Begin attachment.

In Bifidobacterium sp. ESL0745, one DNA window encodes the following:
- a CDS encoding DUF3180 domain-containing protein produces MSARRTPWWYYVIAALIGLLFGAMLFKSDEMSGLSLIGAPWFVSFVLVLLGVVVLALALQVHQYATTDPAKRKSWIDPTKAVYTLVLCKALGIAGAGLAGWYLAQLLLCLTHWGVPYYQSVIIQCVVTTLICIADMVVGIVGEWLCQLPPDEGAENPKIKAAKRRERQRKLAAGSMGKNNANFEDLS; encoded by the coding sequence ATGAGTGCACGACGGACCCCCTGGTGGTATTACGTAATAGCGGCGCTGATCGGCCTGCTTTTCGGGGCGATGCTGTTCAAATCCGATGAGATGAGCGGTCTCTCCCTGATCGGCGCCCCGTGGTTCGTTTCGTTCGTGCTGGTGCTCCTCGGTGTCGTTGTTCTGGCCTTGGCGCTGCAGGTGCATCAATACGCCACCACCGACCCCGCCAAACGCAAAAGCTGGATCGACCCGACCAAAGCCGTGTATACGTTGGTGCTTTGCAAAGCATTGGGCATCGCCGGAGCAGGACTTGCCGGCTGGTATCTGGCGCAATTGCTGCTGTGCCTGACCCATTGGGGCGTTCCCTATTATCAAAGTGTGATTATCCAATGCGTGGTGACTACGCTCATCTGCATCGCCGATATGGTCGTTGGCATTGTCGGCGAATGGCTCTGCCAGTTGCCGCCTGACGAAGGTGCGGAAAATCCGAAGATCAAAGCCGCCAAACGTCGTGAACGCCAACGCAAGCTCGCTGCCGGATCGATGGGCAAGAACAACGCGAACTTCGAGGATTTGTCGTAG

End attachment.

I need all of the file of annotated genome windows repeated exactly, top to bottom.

In Bifidobacterium sp. ESL0745, one DNA window encodes the following:
- a CDS encoding DUF3180 domain-containing protein produces MSARRTPWWYYVIAALIGLLFGAMLFKSDEMSGLSLIGAPWFVSFVLVLLGVVVLALALQVHQYATTDPAKRKSWIDPTKAVYTLVLCKALGIAGAGLAGWYLAQLLLCLTHWGVPYYQSVIIQCVVTTLICIADMVVGIVGEWLCQLPPDEGAENPKIKAAKRRERQRKLAAGSMGKNNANFEDLS; encoded by the coding sequence ATGAGTGCACGACGGACCCCCTGGTGGTATTACGTAATAGCGGCGCTGATCGGCCTGCTTTTCGGGGCGATGCTGTTCAAATCCGATGAGATGAGCGGTCTCTCCCTGATCGGCGCCCCGTGGTTCGTTTCGTTCGTGCTGGTGCTCCTCGGTGTCGTTGTTCTGGCCTTGGCGCTGCAGGTGCATCAATACGCCACCACCGACCCCGCCAAACGCAAAAGCTGGATCGACCCGACCAAAGCCGTGTATACGTTGGTGCTTTGCAAAGCATTGGGCATCGCCGGAGCAGGACTTGCCGGCTGGTATCTGGCGCAATTGCTGCTGTGCCTGACCCATTGGGGCGTTCCCTATTATCAAAGTGTGATTATCCAATGCGTGGTGACTACGCTCATCTGCATCGCCGATATGGTCGTTGGCATTGTCGGCGAATGGCTCTGCCAGTTGCCGCCTGACGAAGGTGCGGAAAATCCGAAGATCAAAGCCGCCAAACGTCGTGAACGCCAACGCAAGCTCGCTGCCGGATCGATGGGCAAGAACAACGCGAACTTCGAGGATTTGTCGTAG